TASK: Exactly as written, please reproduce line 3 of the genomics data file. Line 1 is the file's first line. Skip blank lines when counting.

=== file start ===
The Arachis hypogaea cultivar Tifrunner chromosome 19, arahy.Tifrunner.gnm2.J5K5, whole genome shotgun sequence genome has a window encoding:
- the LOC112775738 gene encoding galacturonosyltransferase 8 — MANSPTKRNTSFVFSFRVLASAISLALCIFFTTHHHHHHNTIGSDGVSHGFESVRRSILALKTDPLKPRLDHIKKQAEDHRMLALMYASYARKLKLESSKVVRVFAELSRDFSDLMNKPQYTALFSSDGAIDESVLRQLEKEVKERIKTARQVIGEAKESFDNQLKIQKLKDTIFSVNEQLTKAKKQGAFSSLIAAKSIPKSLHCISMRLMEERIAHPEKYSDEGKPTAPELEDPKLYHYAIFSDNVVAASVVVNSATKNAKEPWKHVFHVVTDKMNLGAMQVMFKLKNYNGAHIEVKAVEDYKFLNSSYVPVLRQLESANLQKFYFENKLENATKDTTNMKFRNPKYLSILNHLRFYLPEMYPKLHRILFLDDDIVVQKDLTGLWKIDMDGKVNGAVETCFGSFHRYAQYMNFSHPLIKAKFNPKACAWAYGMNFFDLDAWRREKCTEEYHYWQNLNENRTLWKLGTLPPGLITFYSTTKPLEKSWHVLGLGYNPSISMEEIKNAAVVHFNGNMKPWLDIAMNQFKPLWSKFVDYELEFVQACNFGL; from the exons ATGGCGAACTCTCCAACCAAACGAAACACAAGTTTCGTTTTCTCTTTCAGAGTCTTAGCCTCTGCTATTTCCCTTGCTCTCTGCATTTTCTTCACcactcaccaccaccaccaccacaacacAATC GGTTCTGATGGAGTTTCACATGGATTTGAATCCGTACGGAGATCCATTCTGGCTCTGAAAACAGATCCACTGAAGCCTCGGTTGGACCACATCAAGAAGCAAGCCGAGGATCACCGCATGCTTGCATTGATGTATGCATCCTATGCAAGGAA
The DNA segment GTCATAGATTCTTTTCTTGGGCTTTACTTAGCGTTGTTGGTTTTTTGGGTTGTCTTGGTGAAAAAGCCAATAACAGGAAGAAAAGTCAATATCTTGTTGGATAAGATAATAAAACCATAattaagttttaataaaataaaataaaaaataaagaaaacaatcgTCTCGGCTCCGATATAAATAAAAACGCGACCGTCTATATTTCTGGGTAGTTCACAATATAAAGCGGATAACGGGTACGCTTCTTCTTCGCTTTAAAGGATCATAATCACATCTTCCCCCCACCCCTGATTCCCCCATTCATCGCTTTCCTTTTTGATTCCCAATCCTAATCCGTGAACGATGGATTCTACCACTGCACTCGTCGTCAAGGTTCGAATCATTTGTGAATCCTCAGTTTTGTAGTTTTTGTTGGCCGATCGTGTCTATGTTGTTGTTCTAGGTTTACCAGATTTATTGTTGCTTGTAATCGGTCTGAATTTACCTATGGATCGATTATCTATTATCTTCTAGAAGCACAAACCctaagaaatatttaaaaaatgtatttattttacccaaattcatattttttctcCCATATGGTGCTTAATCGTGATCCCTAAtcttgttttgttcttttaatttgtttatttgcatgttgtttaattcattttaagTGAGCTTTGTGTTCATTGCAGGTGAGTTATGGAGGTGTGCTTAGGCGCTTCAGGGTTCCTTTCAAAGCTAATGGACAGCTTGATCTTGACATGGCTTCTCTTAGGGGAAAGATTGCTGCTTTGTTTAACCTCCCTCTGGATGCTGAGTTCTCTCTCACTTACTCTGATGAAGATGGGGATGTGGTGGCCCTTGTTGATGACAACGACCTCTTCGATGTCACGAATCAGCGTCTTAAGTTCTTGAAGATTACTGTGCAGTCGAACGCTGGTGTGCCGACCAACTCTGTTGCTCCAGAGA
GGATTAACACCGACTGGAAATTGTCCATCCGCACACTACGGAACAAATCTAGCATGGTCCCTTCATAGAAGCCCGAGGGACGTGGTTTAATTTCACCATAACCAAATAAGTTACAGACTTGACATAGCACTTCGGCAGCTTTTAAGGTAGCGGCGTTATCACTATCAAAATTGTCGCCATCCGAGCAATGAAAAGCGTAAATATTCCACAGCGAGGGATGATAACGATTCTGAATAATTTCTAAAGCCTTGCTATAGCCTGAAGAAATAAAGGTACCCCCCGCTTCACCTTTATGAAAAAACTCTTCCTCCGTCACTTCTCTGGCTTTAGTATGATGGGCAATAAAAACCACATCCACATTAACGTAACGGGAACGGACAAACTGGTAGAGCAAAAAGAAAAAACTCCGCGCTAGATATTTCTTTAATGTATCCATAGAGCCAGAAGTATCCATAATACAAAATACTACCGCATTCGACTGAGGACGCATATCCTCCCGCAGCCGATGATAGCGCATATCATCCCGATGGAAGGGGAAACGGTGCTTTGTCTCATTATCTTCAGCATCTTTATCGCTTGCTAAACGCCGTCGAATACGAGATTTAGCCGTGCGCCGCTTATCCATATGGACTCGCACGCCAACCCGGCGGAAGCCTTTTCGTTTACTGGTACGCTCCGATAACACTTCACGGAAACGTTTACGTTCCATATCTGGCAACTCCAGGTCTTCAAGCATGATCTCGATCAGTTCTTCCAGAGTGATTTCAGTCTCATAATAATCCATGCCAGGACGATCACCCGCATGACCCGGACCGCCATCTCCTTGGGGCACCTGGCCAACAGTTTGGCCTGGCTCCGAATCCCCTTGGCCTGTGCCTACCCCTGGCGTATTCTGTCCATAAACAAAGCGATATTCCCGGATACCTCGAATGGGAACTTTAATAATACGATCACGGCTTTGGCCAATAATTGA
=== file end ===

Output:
The DNA segment GTCATAGATTCTTTTCTTGGGCTTTACTTAGCGTTGTTGGTTTTTTGGGTTGTCTTGGTGAAAAAGCCAATAACAGGAAGAAAAGTCAATATCTTGTTGGATAAGATAATAAAACCATAattaagttttaataaaataaaataaaaaataaagaaaacaatcgTCTCGGCTCCGATATAAATAAAAACGCGACCGTCTATATTTCTGGGTAGTTCACAATATAAAGCGGATAACGGGTACGCTTCTTCTTCGCTTTAAAGGATCATAATCACATCTTCCCCCCACCCCTGATTCCCCCATTCATCGCTTTCCTTTTTGATTCCCAATCCTAATCCGTGAACGATGGATTCTACCACTGCACTCGTCGTCAAGGTTCGAATCATTTGTGAATCCTCAGTTTTGTAGTTTTTGTTGGCCGATCGTGTCTATGTTGTTGTTCTAGGTTTACCAGATTTATTGTTGCTTGTAATCGGTCTGAATTTACCTATGGATCGATTATCTATTATCTTCTAGAAGCACAAACCctaagaaatatttaaaaaatgtatttattttacccaaattcatattttttctcCCATATGGTGCTTAATCGTGATCCCTAAtcttgttttgttcttttaatttgtttatttgcatgttgtttaattcattttaagTGAGCTTTGTGTTCATTGCAGGTGAGTTATGGAGGTGTGCTTAGGCGCTTCAGGGTTCCTTTCAAAGCTAATGGACAGCTTGATCTTGACATGGCTTCTCTTAGGGGAAAGATTGCTGCTTTGTTTAACCTCCCTCTGGATGCTGAGTTCTCTCTCACTTACTCTGATGAAGATGGGGATGTGGTGGCCCTTGTTGATGACAACGACCTCTTCGATGTCACGAATCAGCGTCTTAAGTTCTTGAAGATTACTGTGCAGTCGAACGCTGGTGTGCCGACCAACTCTGTTGCTCCAGAGA